The Man Called A-X is one of many creative properties of the 90s intent on grappling with the issue of self and identity in light of the advancing computerization of society. James Cameron’s Terminator 2 had just released only 3 years before, with The Matrix Trilogy to follow 5 years later. Of course all these properties owe homage to William Gibson and Phillip K. Dick who foresaw these visionary dystopian landscapes decades earlier with alarming accuracy. Ridley Scott’s Blade Runner, the coup de grace of science fiction film, advanced a dizzying introspective look into the relationship between mind, body, and artificial intelligence with his “replicants” and their hunter Rick Deckard (played by Harrison Ford). (Whether or not Deckard is actually a replicant remains one of the film’s alluring mysteries.) A-X’s plot follows the same path as the aforementioned properties, only with simpler ideas, enmeshed in worn tropes.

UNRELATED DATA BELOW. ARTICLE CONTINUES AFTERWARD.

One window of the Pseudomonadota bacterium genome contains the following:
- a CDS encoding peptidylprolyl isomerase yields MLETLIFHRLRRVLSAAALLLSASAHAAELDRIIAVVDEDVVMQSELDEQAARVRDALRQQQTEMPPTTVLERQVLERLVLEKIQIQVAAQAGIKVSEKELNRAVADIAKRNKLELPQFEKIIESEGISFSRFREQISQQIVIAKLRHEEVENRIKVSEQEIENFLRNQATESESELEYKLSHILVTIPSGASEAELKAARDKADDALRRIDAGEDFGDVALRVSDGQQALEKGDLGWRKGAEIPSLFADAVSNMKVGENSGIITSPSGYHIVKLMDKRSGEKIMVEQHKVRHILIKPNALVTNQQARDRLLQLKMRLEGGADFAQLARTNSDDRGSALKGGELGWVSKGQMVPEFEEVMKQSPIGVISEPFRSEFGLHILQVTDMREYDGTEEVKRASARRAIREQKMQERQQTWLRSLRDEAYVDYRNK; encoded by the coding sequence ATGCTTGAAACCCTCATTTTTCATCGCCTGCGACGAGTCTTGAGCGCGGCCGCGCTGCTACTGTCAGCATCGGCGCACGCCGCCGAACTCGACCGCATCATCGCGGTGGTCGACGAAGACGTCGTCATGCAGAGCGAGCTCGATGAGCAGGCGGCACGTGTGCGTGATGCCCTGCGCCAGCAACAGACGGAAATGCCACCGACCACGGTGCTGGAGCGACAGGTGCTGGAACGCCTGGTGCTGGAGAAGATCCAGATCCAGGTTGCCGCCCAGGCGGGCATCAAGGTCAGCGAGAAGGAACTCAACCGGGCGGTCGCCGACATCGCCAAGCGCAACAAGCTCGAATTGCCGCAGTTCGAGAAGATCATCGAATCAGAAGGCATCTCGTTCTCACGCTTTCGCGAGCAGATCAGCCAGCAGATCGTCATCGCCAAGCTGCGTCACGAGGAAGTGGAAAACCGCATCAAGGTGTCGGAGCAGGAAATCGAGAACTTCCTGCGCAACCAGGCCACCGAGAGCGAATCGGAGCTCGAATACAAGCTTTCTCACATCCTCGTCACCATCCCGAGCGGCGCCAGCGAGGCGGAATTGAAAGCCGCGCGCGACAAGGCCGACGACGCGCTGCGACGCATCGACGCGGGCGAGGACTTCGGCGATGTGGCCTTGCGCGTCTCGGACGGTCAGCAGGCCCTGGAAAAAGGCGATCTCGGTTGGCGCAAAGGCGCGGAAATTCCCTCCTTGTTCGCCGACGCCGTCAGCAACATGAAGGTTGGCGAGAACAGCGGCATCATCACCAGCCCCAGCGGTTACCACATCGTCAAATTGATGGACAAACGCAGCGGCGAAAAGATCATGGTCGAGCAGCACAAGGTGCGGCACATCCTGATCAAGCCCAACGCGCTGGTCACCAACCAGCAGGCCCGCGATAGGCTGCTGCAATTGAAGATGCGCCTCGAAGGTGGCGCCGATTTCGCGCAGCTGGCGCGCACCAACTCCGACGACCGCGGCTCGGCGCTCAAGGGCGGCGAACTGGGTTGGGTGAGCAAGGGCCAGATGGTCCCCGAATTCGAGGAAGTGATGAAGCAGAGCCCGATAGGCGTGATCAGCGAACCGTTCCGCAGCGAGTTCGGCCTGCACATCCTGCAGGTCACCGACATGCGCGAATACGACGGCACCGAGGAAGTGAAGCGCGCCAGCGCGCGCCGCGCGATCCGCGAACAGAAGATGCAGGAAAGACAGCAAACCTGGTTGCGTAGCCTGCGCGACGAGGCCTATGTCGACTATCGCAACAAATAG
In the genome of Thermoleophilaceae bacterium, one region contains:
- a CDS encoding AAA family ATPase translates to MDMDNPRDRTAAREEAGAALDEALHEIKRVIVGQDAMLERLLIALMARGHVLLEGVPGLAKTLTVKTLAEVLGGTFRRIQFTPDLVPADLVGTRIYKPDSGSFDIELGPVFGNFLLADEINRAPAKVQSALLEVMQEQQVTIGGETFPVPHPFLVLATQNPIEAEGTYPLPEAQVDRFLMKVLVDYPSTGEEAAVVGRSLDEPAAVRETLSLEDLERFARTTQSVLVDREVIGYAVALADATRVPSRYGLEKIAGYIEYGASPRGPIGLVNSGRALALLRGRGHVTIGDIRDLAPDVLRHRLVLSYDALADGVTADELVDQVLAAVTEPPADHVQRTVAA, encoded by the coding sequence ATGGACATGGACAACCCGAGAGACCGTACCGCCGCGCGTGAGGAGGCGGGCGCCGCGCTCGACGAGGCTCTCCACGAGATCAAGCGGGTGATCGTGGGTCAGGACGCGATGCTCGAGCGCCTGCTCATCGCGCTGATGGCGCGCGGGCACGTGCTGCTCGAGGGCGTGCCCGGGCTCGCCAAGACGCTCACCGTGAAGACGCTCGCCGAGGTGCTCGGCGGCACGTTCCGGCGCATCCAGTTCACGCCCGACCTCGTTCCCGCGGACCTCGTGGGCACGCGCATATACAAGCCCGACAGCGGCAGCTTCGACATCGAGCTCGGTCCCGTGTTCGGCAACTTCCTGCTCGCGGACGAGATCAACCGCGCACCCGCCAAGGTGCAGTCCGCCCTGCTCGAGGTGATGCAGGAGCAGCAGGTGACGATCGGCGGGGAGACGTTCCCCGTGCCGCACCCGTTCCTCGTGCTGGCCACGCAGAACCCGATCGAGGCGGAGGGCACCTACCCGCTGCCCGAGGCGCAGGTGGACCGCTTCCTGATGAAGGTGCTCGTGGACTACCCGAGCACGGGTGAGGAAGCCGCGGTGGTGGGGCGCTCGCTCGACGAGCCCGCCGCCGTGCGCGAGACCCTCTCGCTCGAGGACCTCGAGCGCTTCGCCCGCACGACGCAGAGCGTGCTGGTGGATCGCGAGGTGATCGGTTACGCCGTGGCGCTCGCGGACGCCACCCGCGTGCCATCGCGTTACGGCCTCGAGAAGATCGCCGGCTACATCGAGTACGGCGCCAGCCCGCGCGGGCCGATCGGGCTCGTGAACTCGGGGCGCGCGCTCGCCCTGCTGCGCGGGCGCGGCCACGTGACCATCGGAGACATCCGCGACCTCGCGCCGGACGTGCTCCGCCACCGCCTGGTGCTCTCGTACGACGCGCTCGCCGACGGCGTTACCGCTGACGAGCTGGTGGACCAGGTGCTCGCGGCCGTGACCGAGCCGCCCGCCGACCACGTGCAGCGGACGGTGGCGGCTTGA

In the same vein of Universal Soldier, A-X is the remnant of the US armed forces, only his body has been stolen from him by criminals to act as a living weapon. Upon waking, A-X stumbles, falls, and kills many people. Who can blame him? He doesn’t know who he is, what he is, or why he is. The catharsis of watching a blameless man being hijacked, mutilated, and retooled to be an extension of warfare is strong. Therefore Wolfman’s writing in A-X is far superior to the cheese that afflicted Crisis on Infinite Earths, likely because the material that he is working with has closer proximity to the readers experiencing the comic. A-X’s key narrative philosophy is similar to the 2005 film Jarhead, which chronicles the effect of war training on human beings, and the psychological changes normal recruits undergo in the indoctrination process. Jake Gyllenhaal’s character Anthony Swofford is trained to kill, but never does, resulting in angst and frustration. A-X, like Swofford, is full of angst, but of the opposite kind. His life is subjugated by death, and he yearns for something beyond what he was programmed to do. Both a soldier and a victim of war atrocity A-X lives separate parallel lives within his mind. The human component of A-X is a backseat observer watching the carnage unfold and any connection to the violence is linked to instinctual, biophysical responses of attributed to fight-or-flight response. Consequently, A-X represents the horrors of becoming victimized by technology, abdication of Self to extension, and being locked outside of his own body. Other cyberpunk properties had already predicted the growing infatuation with total gaming immersion by the Oculus Rift VR headset.For instance, Ghost in the Shell: Stand Alone Complex features a government hospital filled with elite hackers stricken with web-based psychological trauma and dissociative personality disorders resulting from the abdication on individuality inside the sea of the Net. In similar style, A-X faces a reality that he can’t interact with or understand because he is trapped behind a physical firewall represented by his own cybernetic parts.